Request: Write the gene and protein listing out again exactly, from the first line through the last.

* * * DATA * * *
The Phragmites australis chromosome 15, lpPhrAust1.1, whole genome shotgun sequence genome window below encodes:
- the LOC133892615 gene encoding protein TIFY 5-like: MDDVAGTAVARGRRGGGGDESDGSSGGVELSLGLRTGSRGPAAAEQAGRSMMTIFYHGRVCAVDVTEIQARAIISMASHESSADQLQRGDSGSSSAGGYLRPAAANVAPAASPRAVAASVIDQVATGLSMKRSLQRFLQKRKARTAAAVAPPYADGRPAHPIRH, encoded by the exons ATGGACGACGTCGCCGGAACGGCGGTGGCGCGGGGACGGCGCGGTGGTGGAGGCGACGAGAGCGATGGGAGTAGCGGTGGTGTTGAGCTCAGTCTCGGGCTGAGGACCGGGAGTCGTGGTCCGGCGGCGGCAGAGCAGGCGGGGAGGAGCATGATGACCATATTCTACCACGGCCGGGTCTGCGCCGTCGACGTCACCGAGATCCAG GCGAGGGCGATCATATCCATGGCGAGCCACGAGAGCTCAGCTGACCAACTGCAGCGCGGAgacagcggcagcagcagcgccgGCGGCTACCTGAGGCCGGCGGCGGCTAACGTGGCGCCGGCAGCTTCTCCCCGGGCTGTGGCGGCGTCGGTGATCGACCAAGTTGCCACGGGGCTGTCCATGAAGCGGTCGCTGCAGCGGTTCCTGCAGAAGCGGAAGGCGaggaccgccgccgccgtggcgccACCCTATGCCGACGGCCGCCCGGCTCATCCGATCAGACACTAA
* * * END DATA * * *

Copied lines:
The Phragmites australis chromosome 15, lpPhrAust1.1, whole genome shotgun sequence genome window below encodes:
- the LOC133892615 gene encoding protein TIFY 5-like: MDDVAGTAVARGRRGGGGDESDGSSGGVELSLGLRTGSRGPAAAEQAGRSMMTIFYHGRVCAVDVTEIQARAIISMASHESSADQLQRGDSGSSSAGGYLRPAAANVAPAASPRAVAASVIDQVATGLSMKRSLQRFLQKRKARTAAAVAPPYADGRPAHPIRH, encoded by the exons ATGGACGACGTCGCCGGAACGGCGGTGGCGCGGGGACGGCGCGGTGGTGGAGGCGACGAGAGCGATGGGAGTAGCGGTGGTGTTGAGCTCAGTCTCGGGCTGAGGACCGGGAGTCGTGGTCCGGCGGCGGCAGAGCAGGCGGGGAGGAGCATGATGACCATATTCTACCACGGCCGGGTCTGCGCCGTCGACGTCACCGAGATCCAG GCGAGGGCGATCATATCCATGGCGAGCCACGAGAGCTCAGCTGACCAACTGCAGCGCGGAgacagcggcagcagcagcgccgGCGGCTACCTGAGGCCGGCGGCGGCTAACGTGGCGCCGGCAGCTTCTCCCCGGGCTGTGGCGGCGTCGGTGATCGACCAAGTTGCCACGGGGCTGTCCATGAAGCGGTCGCTGCAGCGGTTCCTGCAGAAGCGGAAGGCGaggaccgccgccgccgtggcgccACCCTATGCCGACGGCCGCCCGGCTCATCCGATCAGACACTAA